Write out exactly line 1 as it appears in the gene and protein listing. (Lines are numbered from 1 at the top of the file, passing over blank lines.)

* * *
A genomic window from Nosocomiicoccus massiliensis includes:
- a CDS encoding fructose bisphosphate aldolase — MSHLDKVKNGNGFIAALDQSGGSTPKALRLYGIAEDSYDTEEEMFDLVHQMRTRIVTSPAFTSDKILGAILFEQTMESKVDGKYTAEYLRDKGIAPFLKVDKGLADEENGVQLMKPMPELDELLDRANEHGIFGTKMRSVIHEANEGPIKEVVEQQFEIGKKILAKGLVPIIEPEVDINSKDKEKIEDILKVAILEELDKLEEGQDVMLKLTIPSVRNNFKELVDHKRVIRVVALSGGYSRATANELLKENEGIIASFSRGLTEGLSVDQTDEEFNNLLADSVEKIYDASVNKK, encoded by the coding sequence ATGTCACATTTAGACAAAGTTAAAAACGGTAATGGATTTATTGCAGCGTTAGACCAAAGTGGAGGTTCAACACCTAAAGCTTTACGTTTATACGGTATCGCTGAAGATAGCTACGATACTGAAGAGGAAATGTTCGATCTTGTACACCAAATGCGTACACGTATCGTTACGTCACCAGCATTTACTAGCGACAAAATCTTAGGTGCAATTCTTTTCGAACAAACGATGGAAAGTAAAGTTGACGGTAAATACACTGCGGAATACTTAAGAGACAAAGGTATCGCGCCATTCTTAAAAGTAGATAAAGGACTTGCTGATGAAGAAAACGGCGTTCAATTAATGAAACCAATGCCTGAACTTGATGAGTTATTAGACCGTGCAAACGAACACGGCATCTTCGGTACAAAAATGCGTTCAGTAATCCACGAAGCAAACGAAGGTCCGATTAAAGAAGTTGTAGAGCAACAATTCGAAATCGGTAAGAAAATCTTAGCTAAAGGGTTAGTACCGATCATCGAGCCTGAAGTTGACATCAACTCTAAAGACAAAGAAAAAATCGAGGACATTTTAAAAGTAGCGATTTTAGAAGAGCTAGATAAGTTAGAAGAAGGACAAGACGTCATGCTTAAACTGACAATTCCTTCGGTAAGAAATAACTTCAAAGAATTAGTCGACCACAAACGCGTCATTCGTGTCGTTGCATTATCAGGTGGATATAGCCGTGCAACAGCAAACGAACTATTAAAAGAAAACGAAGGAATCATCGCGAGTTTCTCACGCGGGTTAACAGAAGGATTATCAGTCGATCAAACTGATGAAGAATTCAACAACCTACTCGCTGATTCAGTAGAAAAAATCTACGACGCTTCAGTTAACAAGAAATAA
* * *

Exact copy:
A genomic window from Nosocomiicoccus massiliensis includes: